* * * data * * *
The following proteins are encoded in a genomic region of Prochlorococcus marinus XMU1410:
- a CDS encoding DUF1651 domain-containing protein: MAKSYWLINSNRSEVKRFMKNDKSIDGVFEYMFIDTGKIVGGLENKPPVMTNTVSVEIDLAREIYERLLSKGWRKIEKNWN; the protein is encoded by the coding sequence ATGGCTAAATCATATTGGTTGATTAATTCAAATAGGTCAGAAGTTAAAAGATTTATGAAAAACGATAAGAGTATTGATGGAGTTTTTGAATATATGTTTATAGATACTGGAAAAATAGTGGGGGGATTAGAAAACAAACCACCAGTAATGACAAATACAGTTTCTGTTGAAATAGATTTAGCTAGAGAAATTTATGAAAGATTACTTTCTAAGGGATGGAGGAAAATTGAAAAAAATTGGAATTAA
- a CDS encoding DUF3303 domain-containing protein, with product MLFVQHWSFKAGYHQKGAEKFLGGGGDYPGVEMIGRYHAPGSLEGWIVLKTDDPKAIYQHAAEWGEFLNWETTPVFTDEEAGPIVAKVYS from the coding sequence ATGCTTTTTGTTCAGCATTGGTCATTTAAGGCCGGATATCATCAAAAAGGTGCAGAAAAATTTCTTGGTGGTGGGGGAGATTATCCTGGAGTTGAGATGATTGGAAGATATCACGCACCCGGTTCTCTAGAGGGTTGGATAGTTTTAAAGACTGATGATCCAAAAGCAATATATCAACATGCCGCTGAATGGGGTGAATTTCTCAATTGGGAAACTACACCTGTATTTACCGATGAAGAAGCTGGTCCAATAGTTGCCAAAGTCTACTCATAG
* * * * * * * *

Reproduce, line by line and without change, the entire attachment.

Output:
The following proteins are encoded in a genomic region of Prochlorococcus marinus XMU1410:
- a CDS encoding DUF1651 domain-containing protein: MAKSYWLINSNRSEVKRFMKNDKSIDGVFEYMFIDTGKIVGGLENKPPVMTNTVSVEIDLAREIYERLLSKGWRKIEKNWN; the protein is encoded by the coding sequence ATGGCTAAATCATATTGGTTGATTAATTCAAATAGGTCAGAAGTTAAAAGATTTATGAAAAACGATAAGAGTATTGATGGAGTTTTTGAATATATGTTTATAGATACTGGAAAAATAGTGGGGGGATTAGAAAACAAACCACCAGTAATGACAAATACAGTTTCTGTTGAAATAGATTTAGCTAGAGAAATTTATGAAAGATTACTTTCTAAGGGATGGAGGAAAATTGAAAAAAATTGGAATTAA
- a CDS encoding DUF3303 domain-containing protein, with product MLFVQHWSFKAGYHQKGAEKFLGGGGDYPGVEMIGRYHAPGSLEGWIVLKTDDPKAIYQHAAEWGEFLNWETTPVFTDEEAGPIVAKVYS from the coding sequence ATGCTTTTTGTTCAGCATTGGTCATTTAAGGCCGGATATCATCAAAAAGGTGCAGAAAAATTTCTTGGTGGTGGGGGAGATTATCCTGGAGTTGAGATGATTGGAAGATATCACGCACCCGGTTCTCTAGAGGGTTGGATAGTTTTAAAGACTGATGATCCAAAAGCAATATATCAACATGCCGCTGAATGGGGTGAATTTCTCAATTGGGAAACTACACCTGTATTTACCGATGAAGAAGCTGGTCCAATAGTTGCCAAAGTCTACTCATAG